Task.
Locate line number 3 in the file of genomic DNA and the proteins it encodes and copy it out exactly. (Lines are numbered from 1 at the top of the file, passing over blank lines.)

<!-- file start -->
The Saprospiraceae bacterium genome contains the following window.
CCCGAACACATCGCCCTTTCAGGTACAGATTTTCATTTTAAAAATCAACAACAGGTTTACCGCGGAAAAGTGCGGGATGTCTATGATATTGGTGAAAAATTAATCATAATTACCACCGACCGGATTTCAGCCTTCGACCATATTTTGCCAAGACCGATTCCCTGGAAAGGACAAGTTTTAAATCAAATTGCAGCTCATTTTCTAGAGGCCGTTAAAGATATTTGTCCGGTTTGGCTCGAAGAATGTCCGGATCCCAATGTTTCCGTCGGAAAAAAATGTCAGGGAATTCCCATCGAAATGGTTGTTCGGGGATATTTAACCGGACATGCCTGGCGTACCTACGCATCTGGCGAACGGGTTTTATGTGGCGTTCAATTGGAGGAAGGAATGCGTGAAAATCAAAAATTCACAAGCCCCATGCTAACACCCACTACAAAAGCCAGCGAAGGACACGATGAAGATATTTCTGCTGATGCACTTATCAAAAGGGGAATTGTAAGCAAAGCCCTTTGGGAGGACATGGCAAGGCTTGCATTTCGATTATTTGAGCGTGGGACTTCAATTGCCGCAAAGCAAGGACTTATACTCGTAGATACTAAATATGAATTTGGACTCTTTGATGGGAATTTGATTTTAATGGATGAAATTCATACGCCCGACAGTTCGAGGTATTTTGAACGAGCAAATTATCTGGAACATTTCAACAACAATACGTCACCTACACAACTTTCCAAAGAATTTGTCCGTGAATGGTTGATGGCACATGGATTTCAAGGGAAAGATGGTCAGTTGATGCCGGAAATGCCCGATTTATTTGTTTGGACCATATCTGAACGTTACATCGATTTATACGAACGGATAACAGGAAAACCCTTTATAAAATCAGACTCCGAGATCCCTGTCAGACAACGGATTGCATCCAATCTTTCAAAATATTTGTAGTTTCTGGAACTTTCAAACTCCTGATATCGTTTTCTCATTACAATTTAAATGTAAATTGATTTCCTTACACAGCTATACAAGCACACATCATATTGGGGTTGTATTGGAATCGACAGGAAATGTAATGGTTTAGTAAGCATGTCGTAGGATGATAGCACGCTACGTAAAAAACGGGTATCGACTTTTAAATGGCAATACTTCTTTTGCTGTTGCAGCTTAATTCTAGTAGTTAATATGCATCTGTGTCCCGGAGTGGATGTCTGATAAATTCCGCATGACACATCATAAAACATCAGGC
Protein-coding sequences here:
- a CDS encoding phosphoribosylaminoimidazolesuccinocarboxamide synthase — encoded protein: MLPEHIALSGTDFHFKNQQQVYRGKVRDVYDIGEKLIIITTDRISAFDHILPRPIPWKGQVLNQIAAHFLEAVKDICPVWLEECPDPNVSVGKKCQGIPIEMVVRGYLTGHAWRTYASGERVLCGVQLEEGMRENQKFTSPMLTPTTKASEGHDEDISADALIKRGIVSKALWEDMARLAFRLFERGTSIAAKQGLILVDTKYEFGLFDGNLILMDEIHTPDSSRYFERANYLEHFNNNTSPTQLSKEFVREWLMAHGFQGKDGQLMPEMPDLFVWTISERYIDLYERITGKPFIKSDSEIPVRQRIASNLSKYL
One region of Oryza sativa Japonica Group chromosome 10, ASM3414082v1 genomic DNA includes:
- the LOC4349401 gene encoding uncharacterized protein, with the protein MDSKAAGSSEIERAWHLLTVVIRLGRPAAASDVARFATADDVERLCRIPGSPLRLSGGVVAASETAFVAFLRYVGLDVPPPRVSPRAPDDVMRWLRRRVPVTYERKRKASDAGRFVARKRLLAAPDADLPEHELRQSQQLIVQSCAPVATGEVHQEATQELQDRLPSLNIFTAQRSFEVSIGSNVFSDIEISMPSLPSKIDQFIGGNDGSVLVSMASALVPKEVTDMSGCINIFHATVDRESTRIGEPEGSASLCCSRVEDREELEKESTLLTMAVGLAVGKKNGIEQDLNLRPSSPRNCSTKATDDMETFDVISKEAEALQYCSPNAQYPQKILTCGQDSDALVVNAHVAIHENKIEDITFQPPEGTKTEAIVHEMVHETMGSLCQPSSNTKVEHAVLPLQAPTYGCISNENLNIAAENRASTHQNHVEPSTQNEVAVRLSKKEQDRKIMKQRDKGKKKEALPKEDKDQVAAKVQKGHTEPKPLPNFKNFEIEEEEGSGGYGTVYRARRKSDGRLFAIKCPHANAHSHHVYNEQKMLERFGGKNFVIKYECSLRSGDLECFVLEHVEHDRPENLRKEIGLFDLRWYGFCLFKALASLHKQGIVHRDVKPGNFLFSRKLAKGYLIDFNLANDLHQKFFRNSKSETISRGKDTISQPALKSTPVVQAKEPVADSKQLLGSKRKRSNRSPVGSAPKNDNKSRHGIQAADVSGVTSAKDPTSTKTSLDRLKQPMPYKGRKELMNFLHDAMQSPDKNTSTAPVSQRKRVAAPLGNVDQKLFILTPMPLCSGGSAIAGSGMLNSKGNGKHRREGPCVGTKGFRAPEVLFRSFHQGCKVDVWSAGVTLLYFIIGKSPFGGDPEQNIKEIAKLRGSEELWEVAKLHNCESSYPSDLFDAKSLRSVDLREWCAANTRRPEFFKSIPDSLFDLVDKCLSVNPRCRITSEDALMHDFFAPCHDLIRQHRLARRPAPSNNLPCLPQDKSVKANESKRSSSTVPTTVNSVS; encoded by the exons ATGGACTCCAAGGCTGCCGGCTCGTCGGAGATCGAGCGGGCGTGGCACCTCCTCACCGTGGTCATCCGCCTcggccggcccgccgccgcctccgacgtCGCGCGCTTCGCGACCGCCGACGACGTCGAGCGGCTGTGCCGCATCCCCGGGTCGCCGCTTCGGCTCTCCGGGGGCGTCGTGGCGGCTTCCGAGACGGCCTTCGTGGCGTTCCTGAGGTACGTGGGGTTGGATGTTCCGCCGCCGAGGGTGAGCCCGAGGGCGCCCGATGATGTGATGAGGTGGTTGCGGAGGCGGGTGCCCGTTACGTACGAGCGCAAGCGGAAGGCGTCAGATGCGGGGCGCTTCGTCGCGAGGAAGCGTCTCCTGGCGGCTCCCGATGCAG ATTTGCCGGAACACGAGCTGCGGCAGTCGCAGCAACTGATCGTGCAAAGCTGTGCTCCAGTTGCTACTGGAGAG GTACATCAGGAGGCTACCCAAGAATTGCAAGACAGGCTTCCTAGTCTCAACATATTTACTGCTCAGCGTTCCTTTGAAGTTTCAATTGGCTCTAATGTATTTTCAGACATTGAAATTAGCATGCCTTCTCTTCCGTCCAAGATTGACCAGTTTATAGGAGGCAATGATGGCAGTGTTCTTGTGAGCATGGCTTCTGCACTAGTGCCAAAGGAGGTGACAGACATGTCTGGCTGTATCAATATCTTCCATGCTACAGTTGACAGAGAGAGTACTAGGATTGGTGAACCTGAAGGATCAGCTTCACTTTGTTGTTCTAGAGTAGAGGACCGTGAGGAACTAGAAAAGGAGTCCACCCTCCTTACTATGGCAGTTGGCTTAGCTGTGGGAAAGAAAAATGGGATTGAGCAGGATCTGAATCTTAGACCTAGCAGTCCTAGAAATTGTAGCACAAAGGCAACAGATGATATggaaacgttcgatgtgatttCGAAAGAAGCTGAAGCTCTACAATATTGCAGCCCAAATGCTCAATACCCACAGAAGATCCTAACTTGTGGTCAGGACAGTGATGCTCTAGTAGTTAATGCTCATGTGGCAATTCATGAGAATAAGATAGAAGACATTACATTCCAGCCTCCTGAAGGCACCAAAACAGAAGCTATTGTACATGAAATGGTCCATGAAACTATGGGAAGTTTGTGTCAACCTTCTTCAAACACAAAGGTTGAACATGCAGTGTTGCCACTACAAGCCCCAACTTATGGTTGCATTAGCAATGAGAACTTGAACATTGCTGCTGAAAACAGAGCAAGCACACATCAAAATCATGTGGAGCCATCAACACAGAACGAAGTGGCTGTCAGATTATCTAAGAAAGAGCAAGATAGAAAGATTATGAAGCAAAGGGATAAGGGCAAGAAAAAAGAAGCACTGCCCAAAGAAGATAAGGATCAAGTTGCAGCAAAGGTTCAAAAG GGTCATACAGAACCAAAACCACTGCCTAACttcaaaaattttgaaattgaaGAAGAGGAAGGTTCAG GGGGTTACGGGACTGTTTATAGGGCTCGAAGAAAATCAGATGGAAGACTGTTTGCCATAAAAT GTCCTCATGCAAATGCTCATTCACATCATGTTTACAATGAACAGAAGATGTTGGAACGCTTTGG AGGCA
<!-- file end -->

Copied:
Protein-coding sequences here: